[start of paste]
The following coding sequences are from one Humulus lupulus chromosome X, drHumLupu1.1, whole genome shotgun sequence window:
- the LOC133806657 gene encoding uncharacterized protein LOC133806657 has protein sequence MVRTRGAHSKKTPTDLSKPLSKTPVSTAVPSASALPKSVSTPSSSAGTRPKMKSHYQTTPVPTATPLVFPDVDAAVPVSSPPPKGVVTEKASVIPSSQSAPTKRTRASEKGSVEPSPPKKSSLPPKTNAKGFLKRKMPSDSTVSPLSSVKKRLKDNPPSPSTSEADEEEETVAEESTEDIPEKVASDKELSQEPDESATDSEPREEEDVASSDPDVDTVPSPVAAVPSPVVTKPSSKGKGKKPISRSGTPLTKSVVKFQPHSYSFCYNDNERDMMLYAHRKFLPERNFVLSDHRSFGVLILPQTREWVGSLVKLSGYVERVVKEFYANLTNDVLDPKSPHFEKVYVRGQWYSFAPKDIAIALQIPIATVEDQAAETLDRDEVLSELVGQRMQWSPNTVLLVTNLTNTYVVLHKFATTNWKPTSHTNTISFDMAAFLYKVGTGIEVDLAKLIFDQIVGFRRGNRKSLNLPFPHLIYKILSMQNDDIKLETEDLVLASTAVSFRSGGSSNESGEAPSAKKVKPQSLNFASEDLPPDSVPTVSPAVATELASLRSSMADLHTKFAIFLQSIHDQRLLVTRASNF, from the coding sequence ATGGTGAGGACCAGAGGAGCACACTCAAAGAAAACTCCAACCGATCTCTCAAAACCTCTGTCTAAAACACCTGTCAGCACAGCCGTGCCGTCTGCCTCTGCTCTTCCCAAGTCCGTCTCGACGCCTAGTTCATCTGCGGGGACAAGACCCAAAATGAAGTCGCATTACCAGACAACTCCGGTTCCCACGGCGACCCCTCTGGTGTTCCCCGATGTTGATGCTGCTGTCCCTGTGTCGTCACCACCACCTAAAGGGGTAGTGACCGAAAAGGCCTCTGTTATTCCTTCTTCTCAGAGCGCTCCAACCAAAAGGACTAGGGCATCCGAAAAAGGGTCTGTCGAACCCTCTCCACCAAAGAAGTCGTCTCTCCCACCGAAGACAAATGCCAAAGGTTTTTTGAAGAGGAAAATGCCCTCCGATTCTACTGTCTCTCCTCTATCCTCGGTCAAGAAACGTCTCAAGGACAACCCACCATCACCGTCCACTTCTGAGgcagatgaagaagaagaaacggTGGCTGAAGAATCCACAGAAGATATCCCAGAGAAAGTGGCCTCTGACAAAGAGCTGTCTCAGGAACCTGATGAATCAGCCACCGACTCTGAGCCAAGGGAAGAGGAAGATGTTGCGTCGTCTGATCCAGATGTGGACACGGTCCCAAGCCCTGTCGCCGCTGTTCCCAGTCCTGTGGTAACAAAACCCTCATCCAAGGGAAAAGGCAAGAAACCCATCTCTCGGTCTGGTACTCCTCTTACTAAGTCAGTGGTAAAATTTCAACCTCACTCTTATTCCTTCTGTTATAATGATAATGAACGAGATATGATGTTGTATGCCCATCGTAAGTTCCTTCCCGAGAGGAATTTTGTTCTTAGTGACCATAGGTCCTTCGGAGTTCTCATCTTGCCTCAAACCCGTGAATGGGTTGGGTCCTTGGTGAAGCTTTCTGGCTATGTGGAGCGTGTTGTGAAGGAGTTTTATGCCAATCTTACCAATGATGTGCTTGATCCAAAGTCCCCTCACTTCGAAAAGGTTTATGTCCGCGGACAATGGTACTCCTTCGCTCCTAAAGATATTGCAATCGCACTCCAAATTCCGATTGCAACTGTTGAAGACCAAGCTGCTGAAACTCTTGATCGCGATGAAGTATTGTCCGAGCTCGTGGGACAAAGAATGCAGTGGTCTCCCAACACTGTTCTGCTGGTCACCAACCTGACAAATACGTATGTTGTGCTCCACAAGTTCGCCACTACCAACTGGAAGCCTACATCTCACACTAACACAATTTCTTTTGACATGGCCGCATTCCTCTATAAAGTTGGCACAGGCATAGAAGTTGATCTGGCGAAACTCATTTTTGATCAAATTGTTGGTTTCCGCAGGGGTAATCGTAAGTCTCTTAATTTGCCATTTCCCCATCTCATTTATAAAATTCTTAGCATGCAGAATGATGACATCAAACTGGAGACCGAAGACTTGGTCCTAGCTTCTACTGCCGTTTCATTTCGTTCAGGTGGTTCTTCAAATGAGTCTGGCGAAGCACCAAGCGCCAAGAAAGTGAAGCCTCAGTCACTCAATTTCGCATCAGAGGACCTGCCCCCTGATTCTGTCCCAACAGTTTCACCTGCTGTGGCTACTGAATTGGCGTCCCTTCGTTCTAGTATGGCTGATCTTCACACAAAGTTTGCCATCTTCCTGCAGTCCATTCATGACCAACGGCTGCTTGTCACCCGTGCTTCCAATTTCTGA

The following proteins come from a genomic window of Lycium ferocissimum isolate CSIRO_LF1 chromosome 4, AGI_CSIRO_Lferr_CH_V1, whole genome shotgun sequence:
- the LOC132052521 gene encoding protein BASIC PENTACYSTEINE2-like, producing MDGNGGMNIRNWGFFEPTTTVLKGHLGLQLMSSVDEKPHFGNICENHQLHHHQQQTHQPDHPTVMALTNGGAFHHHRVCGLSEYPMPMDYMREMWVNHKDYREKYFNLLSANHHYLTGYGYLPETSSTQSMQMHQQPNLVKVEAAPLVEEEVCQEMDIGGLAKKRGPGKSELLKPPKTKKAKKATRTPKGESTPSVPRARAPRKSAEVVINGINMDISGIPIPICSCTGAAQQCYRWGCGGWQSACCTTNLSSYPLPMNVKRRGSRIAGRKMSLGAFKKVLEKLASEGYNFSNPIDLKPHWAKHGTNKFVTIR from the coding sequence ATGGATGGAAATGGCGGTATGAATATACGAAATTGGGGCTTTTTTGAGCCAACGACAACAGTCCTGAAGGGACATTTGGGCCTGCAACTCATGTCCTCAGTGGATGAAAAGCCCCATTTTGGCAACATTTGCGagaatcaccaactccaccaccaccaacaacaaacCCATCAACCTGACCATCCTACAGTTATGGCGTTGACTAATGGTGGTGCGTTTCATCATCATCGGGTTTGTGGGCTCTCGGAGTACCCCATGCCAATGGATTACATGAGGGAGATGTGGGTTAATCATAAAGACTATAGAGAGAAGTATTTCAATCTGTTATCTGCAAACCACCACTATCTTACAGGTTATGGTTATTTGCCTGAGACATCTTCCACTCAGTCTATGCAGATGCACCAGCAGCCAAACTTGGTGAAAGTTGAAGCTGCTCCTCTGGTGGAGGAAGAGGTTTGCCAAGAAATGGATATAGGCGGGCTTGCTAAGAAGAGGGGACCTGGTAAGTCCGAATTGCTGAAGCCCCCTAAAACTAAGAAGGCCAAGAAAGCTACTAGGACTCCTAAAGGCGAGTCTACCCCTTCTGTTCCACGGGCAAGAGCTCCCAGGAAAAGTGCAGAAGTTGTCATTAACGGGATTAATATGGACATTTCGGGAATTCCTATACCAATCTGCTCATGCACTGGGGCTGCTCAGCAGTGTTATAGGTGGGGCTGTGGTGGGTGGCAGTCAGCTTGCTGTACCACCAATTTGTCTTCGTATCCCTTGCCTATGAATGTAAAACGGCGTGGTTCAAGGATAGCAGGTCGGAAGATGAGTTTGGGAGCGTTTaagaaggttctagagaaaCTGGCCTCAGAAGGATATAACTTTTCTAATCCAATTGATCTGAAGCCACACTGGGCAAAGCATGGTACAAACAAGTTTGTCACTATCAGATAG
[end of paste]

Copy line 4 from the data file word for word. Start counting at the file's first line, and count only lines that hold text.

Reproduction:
- the LOC132052521 gene encoding protein BASIC PENTACYSTEINE2-like, producing MDGNGGMNIRNWGFFEPTTTVLKGHLGLQLMSSVDEKPHFGNICENHQLHHHQQQTHQPDHPTVMALTNGGAFHHHRVCGLSEYPMPMDYMREMWVNHKDYREKYFNLLSANHHYLTGYGYLPETSSTQSMQMHQQPNLVKVEAAPLVEEEVCQEMDIGGLAKKRGPGKSELLKPPKTKKAKKATRTPKGESTPSVPRARAPRKSAEVVINGINMDISGIPIPICSCTGAAQQCYRWGCGGWQSACCTTNLSSYPLPMNVKRRGSRIAGRKMSLGAFKKVLEKLASEGYNFSNPIDLKPHWAKHGTNKFVTIR from the coding sequence ATGGATGGAAATGGCGGTATGAATATACGAAATTGGGGCTTTTTTGAGCCAACGACAACAGTCCTGAAGGGACATTTGGGCCTGCAACTCATGTCCTCAGTGGATGAAAAGCCCCATTTTGGCAACATTTGCGagaatcaccaactccaccaccaccaacaacaaacCCATCAACCTGACCATCCTACAGTTATGGCGTTGACTAATGGTGGTGCGTTTCATCATCATCGGGTTTGTGGGCTCTCGGAGTACCCCATGCCAATGGATTACATGAGGGAGATGTGGGTTAATCATAAAGACTATAGAGAGAAGTATTTCAATCTGTTATCTGCAAACCACCACTATCTTACAGGTTATGGTTATTTGCCTGAGACATCTTCCACTCAGTCTATGCAGATGCACCAGCAGCCAAACTTGGTGAAAGTTGAAGCTGCTCCTCTGGTGGAGGAAGAGGTTTGCCAAGAAATGGATATAGGCGGGCTTGCTAAGAAGAGGGGACCTGGTAAGTCCGAATTGCTGAAGCCCCCTAAAACTAAGAAGGCCAAGAAAGCTACTAGGACTCCTAAAGGCGAGTCTACCCCTTCTGTTCCACGGGCAAGAGCTCCCAGGAAAAGTGCAGAAGTTGTCATTAACGGGATTAATATGGACATTTCGGGAATTCCTATACCAATCTGCTCATGCACTGGGGCTGCTCAGCAGTGTTATAGGTGGGGCTGTGGTGGGTGGCAGTCAGCTTGCTGTACCACCAATTTGTCTTCGTATCCCTTGCCTATGAATGTAAAACGGCGTGGTTCAAGGATAGCAGGTCGGAAGATGAGTTTGGGAGCGTTTaagaaggttctagagaaaCTGGCCTCAGAAGGATATAACTTTTCTAATCCAATTGATCTGAAGCCACACTGGGCAAAGCATGGTACAAACAAGTTTGTCACTATCAGATAG